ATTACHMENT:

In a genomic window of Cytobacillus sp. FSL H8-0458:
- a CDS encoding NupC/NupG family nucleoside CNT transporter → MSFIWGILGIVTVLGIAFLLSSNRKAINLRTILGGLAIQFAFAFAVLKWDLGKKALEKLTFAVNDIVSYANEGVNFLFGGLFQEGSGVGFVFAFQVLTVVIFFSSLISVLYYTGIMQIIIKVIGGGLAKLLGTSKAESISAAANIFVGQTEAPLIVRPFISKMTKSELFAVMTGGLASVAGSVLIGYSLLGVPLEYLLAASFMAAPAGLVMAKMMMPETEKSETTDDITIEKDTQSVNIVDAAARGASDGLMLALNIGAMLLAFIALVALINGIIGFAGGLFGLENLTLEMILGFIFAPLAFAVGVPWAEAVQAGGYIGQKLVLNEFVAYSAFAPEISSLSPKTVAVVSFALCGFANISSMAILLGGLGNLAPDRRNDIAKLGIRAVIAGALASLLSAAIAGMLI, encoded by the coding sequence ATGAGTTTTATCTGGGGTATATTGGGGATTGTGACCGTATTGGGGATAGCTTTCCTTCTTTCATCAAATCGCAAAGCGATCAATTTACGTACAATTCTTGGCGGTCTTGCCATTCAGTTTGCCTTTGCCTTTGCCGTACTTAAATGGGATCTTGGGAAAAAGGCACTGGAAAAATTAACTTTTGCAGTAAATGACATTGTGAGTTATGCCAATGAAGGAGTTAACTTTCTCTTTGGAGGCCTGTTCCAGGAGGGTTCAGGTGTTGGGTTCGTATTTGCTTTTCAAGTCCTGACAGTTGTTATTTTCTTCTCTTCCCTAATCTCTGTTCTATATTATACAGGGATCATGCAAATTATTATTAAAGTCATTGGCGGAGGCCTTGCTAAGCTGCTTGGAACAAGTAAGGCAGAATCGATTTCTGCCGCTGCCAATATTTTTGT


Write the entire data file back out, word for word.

In a genomic window of Cytobacillus sp. FSL H8-0458:
- a CDS encoding NupC/NupG family nucleoside CNT transporter → MSFIWGILGIVTVLGIAFLLSSNRKAINLRTILGGLAIQFAFAFAVLKWDLGKKALEKLTFAVNDIVSYANEGVNFLFGGLFQEGSGVGFVFAFQVLTVVIFFSSLISVLYYTGIMQIIIKVIGGGLAKLLGTSKAESISAAANIFVGQTEAPLIVRPFISKMTKSELFAVMTGGLASVAGSVLIGYSLLGVPLEYLLAASFMAAPAGLVMAKMMMPETEKSETTDDITIEKDTQSVNIVDAAARGASDGLMLALNIGAMLLAFIALVALINGIIGFAGGLFGLENLTLEMILGFIFAPLAFAVGVPWAEAVQAGGYIGQKLVLNEFVAYSAFAPEISSLSPKTVAVVSFALCGFANISSMAILLGGLGNLAPDRRNDIAKLGIRAVIAGALASLLSAAIAGMLI, encoded by the coding sequence ATGAGTTTTATCTGGGGTATATTGGGGATTGTGACCGTATTGGGGATAGCTTTCCTTCTTTCATCAAATCGCAAAGCGATCAATTTACGTACAATTCTTGGCGGTCTTGCCATTCAGTTTGCCTTTGCCTTTGCCGTACTTAAATGGGATCTTGGGAAAAAGGCACTGGAAAAATTAACTTTTGCAGTAAATGACATTGTGAGTTATGCCAATGAAGGAGTTAACTTTCTCTTTGGAGGCCTGTTCCAGGAGGGTTCAGGTGTTGGGTTCGTATTTGCTTTTCAAGTCCTGACAGTTGTTATTTTCTTCTCTTCCCTAATCTCTGTTCTATATTATACAGGGATCATGCAAATTATTATTAAAGTCATTGGCGGAGGCCTTGCTAAGCTGCTTGGAACAAGTAAGGCAGAATCGATTTCTGCCGCTGCCAATATTTTTGT